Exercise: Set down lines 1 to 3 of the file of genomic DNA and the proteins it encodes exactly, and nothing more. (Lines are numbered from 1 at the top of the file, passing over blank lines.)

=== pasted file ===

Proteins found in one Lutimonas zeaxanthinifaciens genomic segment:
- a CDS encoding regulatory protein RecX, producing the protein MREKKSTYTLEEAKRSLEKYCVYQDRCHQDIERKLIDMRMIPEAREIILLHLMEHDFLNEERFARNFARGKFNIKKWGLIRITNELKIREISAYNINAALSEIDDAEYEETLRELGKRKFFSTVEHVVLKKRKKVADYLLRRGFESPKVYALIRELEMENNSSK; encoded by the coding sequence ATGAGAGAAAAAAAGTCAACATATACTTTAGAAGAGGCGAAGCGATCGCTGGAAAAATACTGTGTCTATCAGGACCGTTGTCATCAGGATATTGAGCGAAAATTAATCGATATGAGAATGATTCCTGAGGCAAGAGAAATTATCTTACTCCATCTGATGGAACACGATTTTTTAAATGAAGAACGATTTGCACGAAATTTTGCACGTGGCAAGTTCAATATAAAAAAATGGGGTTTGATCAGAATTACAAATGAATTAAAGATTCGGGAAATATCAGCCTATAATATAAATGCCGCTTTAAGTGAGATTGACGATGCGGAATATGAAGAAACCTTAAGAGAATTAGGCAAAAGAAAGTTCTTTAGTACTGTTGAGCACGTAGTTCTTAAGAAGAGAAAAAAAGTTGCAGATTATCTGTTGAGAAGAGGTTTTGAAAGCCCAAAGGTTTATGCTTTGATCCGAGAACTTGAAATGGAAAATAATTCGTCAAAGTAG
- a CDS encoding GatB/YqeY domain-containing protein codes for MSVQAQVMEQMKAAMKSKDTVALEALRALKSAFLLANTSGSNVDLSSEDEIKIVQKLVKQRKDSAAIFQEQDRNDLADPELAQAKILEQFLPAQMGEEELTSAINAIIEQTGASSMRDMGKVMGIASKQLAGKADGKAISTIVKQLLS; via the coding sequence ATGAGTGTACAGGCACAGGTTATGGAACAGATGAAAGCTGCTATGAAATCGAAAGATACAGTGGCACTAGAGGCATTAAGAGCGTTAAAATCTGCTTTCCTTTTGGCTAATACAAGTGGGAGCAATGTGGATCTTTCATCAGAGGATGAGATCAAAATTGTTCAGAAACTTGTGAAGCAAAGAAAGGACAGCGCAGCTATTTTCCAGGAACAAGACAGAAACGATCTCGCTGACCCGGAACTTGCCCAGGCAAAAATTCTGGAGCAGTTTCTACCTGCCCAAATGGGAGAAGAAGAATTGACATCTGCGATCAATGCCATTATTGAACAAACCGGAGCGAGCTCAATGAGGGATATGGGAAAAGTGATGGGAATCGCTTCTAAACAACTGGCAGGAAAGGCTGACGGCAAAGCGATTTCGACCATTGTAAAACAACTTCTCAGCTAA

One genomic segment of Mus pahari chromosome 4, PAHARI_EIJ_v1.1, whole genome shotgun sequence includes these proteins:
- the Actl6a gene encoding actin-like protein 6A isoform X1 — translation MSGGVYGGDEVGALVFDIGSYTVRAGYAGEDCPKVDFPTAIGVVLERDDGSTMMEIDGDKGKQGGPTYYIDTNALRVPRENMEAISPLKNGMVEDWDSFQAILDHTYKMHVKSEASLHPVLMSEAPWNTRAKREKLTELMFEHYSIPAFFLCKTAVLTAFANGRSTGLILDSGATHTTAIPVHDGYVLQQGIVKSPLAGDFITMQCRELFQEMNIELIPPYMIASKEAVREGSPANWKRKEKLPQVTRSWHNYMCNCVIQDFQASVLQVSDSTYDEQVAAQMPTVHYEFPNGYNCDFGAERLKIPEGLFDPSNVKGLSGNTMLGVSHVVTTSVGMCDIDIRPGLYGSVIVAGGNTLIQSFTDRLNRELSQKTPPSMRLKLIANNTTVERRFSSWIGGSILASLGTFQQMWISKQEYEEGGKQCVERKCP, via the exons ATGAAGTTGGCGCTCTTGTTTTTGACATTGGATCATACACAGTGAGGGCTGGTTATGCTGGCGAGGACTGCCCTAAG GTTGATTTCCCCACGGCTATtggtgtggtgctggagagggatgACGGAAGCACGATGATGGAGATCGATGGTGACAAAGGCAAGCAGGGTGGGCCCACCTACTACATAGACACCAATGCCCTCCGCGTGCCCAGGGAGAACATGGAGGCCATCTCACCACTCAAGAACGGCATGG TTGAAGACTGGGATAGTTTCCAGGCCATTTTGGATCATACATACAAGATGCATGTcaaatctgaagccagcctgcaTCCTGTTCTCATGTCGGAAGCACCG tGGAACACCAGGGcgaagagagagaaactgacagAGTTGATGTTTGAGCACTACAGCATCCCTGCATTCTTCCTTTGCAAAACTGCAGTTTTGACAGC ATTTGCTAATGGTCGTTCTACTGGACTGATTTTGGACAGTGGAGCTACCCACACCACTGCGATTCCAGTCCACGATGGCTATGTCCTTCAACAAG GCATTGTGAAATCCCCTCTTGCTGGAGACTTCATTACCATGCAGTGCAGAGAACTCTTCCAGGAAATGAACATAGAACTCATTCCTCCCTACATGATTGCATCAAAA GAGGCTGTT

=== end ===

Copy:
Proteins found in one Lutimonas zeaxanthinifaciens genomic segment:
- a CDS encoding regulatory protein RecX, producing the protein MREKKSTYTLEEAKRSLEKYCVYQDRCHQDIERKLIDMRMIPEAREIILLHLMEHDFLNEERFARNFARGKFNIKKWGLIRITNELKIREISAYNINAALSEIDDAEYEETLRELGKRKFFSTVEHVVLKKRKKVADYLLRRGFESPKVYALIRELEMENNSSK; encoded by the coding sequence ATGAGAGAAAAAAAGTCAACATATACTTTAGAAGAGGCGAAGCGATCGCTGGAAAAATACTGTGTCTATCAGGACCGTTGTCATCAGGATATTGAGCGAAAATTAATCGATATGAGAATGATTCCTGAGGCAAGAGAAATTATCTTACTCCATCTGATGGAACACGATTTTTTAAATGAAGAACGATTTGCACGAAATTTTGCACGTGGCAAGTTCAATATAAAAAAATGGGGTTTGATCAGAATTACAAATGAATTAAAGATTCGGGAAATATCAGCCTATAATATAAATGCCGCTTTAAGTGAGATTGACGATGCGGAATATGAAGAAACCTTAAGAGAATTAGGCAAAAGAAAGTTCTTTAGTACTGTTGAGCACGTAGTTCTTAAGAAGAGAAAAAAAGTTGCAGATTATCTGTTGAGAAGAGGTTTTGAAAGCCCAAAGGTTTATGCTTTGATCCGAGAACTTGAAATGGAAAATAATTCGTCAAAGTAG
- a CDS encoding GatB/YqeY domain-containing protein codes for MSVQAQVMEQMKAAMKSKDTVALEALRALKSAFLLANTSGSNVDLSSEDEIKIVQKLVKQRKDSAAIFQEQDRNDLADPELAQAKILEQFLPAQMGEEELTSAINAIIEQTGASSMRDMGKVMGIASKQLAGKADGKAISTIVKQLLS; via the coding sequence ATGAGTGTACAGGCACAGGTTATGGAACAGATGAAAGCTGCTATGAAATCGAAAGATACAGTGGCACTAGAGGCATTAAGAGCGTTAAAATCTGCTTTCCTTTTGGCTAATACAAGTGGGAGCAATGTGGATCTTTCATCAGAGGATGAGATCAAAATTGTTCAGAAACTTGTGAAGCAAAGAAAGGACAGCGCAGCTATTTTCCAGGAACAAGACAGAAACGATCTCGCTGACCCGGAACTTGCCCAGGCAAAAATTCTGGAGCAGTTTCTACCTGCCCAAATGGGAGAAGAAGAATTGACATCTGCGATCAATGCCATTATTGAACAAACCGGAGCGAGCTCAATGAGGGATATGGGAAAAGTGATGGGAATCGCTTCTAAACAACTGGCAGGAAAGGCTGACGGCAAAGCGATTTCGACCATTGTAAAACAACTTCTCAGCTAA